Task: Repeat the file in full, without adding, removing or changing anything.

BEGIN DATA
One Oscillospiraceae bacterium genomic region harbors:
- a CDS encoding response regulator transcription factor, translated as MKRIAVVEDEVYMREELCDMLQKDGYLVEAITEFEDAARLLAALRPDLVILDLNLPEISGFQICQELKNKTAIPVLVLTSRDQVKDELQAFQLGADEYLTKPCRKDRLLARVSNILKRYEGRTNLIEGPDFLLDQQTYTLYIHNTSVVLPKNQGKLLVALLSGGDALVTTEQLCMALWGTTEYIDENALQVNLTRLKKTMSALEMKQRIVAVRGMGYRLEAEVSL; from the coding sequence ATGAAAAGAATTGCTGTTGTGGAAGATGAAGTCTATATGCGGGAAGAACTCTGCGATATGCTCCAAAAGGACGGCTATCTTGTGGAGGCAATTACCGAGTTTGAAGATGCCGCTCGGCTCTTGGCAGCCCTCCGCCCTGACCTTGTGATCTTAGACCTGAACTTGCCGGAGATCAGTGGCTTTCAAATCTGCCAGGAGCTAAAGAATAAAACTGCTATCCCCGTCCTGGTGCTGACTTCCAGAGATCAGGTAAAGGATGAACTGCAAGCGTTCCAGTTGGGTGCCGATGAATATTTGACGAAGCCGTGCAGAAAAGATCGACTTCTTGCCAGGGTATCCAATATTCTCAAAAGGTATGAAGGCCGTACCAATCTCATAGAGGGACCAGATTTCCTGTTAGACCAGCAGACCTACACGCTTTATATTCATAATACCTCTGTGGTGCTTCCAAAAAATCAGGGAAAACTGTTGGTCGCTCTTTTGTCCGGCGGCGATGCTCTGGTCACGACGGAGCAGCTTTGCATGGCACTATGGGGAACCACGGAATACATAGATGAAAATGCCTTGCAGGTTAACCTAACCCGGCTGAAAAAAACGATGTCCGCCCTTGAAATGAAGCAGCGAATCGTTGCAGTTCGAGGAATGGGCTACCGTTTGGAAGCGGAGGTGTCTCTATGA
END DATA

One Oscillospiraceae bacterium genomic region harbors:
- a CDS encoding response regulator transcription factor, translated as MKRIAVVEDEVYMREELCDMLQKDGYLVEAITEFEDAARLLAALRPDLVILDLNLPEISGFQICQELKNKTAIPVLVLTSRDQVKDELQAFQLGADEYLTKPCRKDRLLARVSNILKRYEGRTNLIEGPDFLLDQQTYTLYIHNTSVVLPKNQGKLLVALLSGGDALVTTEQLCMALWGTTEYIDENALQVNLTRLKKTMSALEMKQRIVAVRGMGYRLEAEVSL; from the coding sequence ATGAAAAGAATTGCTGTTGTGGAAGATGAAGTCTATATGCGGGAAGAACTCTGCGATATGCTCCAAAAGGACGGCTATCTTGTGGAGGCAATTACCGAGTTTGAAGATGCCGCTCGGCTCTTGGCAGCCCTCCGCCCTGACCTTGTGATCTTAGACCTGAACTTGCCGGAGATCAGTGGCTTTCAAATCTGCCAGGAGCTAAAGAATAAAACTGCTATCCCCGTCCTGGTGCTGACTTCCAGAGATCAGGTAAAGGATGAACTGCAAGCGTTCCAGTTGGGTGCCGATGAATATTTGACGAAGCCGTGCAGAAAAGATCGACTTCTTGCCAGGGTATCCAATATTCTCAAAAGGTATGAAGGCCGTACCAATCTCATAGAGGGACCAGATTTCCTGTTAGACCAGCAGACCTACACGCTTTATATTCATAATACCTCTGTGGTGCTTCCAAAAAATCAGGGAAAACTGTTGGTCGCTCTTTTGTCCGGCGGCGATGCTCTGGTCACGACGGAGCAGCTTTGCATGGCACTATGGGGAACCACGGAATACATAGATGAAAATGCCTTGCAGGTTAACCTAACCCGGCTGAAAAAAACGATGTCCGCCCTTGAAATGAAGCAGCGAATCGTTGCAGTTCGAGGAATGGGCTACCGTTTGGAAGCGGAGGTGTCTCTATGA